Posted on Dec 20, 2013
CW2 Electronics Missile Technician
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Posted in these groups: Imgres Physical Training
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SSG Robert Burns
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Your PT belt is a "load."
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SFC Senior Small Group Leader (Ssgl)
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Is that why I cant run......I should have known
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CW2 Joseph Evans
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Injury rates are higher when conducting PT under load.
So, Risk Management. You want to do a PRT session that involves IBA, do your risk assessment and submit it up the chain for exception to policy.
Outline your plan and program. Complete your Composite Risk management form.
Task - Conduct run under load
Identify Hazards - Damage to knees/stress fractures
Initial Risk level - II/B H
Develop controls - Graduated load over time/Increased distance over time per FM/restrict participation to 220+ APFT Soldiers   
Residual Risk - III/D L
Implement Controls - IBA w/ and w/o plates / 8-12 week training plan / pre-program APFT for PLT
Who/How Supervises - NCO PCI/Commander (training schedule approval)/1SG APFT

The policy is there for a reason, to prevent stupid from being stupid. A well thought out and organized plan will usually be granted an exception to policy, because it is no longer doing stupid just because its huah. Running a 5k with IBA is comparable to a shoothouse live fire. You don't do 1st day back from block leave...
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SSG Aircraft Powertrain Repairer
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8 y
Honestly I agree with you on this wimpy military but from a pre 2001 side I agree with the writer we train as we fight otherwise we are going to have a bunch of overburdened and physically undertrained Soldiers who will have to get out an XBOX or PlayStation Controller to accomplish any mission goals in a combat zone...I know you know what it felt like the first time you crossed that berm with all your crap on...  Soldiers now days bitch if they don't get an M4
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CSM Mike Maynard
CSM Mike Maynard
8 y
Chief, I agree that we have seen higher injury rates while doing PRT under load.

But, is that because Soldiers were improperly trained or that we increased the load/intensity to quickly?

A lot of units do road marches or similar activities with little regard to where the individual Soldier is at physically. Maybe you have a new Soldier who has never really rucked under those conditions and we just throw them in with everyone - that's usually when we get shin splits and other types of injuries.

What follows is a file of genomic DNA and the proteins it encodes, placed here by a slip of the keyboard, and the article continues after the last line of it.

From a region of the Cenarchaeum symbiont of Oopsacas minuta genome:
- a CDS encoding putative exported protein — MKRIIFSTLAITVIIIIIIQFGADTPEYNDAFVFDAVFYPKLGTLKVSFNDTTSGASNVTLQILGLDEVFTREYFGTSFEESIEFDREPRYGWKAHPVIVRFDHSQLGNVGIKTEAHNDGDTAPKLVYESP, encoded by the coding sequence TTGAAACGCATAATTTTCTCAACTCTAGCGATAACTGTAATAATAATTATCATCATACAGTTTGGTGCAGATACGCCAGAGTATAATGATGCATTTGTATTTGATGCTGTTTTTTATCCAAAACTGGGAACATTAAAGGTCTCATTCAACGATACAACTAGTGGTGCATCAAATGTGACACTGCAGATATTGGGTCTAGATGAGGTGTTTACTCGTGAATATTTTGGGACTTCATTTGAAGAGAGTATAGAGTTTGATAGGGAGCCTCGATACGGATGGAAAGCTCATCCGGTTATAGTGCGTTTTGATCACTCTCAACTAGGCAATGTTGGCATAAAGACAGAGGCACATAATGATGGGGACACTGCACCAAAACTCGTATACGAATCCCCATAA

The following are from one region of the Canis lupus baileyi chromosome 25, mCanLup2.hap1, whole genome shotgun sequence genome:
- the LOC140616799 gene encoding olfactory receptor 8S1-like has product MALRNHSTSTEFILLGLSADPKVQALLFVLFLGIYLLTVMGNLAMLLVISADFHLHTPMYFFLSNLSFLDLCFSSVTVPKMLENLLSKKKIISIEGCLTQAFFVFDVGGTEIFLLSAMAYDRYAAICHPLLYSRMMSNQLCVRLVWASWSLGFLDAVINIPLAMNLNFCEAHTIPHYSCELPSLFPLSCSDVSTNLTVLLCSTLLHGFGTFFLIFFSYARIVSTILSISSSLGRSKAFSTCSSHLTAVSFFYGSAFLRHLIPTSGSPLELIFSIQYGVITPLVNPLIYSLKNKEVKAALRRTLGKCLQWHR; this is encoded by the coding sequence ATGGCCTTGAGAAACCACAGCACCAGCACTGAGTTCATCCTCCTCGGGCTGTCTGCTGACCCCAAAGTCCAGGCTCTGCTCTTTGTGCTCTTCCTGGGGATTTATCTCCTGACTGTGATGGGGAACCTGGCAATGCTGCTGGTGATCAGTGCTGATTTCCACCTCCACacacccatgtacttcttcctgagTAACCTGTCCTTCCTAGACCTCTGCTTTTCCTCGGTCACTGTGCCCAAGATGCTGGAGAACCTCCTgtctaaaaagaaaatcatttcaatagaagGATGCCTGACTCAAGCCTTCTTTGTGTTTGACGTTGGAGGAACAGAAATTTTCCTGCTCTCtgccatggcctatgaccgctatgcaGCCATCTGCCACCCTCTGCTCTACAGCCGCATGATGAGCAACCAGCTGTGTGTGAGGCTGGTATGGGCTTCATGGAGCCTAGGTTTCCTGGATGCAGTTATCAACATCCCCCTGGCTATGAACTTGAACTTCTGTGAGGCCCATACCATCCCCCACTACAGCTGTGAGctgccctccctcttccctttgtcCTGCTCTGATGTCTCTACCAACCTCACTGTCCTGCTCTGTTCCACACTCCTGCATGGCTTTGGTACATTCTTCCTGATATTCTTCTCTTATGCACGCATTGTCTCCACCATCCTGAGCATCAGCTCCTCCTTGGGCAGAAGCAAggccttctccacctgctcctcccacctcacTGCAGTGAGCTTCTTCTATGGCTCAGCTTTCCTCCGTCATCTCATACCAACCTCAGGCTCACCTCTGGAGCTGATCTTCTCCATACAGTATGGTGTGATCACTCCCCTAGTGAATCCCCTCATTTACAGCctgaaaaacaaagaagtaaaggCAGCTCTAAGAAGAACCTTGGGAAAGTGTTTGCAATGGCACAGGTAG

The problem really is that we NCOs have not executed proper progression in some of our high intensity PRT which has caused injuries (that's why we have these kinds of policies). We need to have a "check-ride" or similar program that graduates folks from lower to higher intensity to reduce the propensity for injury while continually increasing the challenge/effort required of PRT.

25th ID, 8th Army and USFK have some great resources on their website on how to build a challenging and effective PRT program that is very intense, but is done smartly - mostly due to CSM Troxell and CSM Devens interest and focus.
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CW2 Joseph Evans
CW2 Joseph Evans
8 y
The difference between the days of old is at one point it was acceptable to get 50% across the berm while all the "broke dicks" stayed on Rear D nursing one injury or another.
The PRT and current policies is designed to keep the Soldiers healthy and whole so we can get 90% across capable of doing the job. These means well thought out plans that build and strengthen the entire team rather than weeding out the ones that "can't hang". We now train team resilience rather than using a "culling the herd" approach.
If you would rather break a Soldier that doesn't meet your expectations than train them to be a better, healthier, stronger Soldier, it might be time for you to consider another line of work.

CSM,
   You are correct. Improperly prepared, progression that occurs to quickly. There is a lot of sports medicine and science that is available to today's NCOs and leaders. Cycles of build, sustain, recover and reset that allows for continual growth. If you can instill the proper mind set and motivation with realistic attainable goals appropriate for the Soldier, given enough time, you can take nearly anyone and make them competitive with the best.
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CSM Mike Maynard
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FMs are guides, policies are directives/orders.

I would think that a Composite Risk Management was done and the Cdr determined that they wanted to mitigate a risk (injuries, overuse, etc).

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SSG Aircraft Powertrain Repairer
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8 y
CSM your right and only the Officers above us in charge sign off the CRM's.  So are we working with over worried leaders not ready to accept that risk or am I working with Leaders similar to the Days of PATTON.... You can Lead me Follow ME or get out of the Way...Leadership with guts and determination
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CSM Mike Maynard
CSM Mike Maynard
8 y
SSG Gorman - could it be that our officers don't trust NCOs to mitigate risk and implement control measures effectively?

If we NCOs actually executed CRM effectively, we could do just about any training we wanted.

We need to gain the trust of the officers so that they believe we can do CRM effectively so that we can increase our left and right limits.
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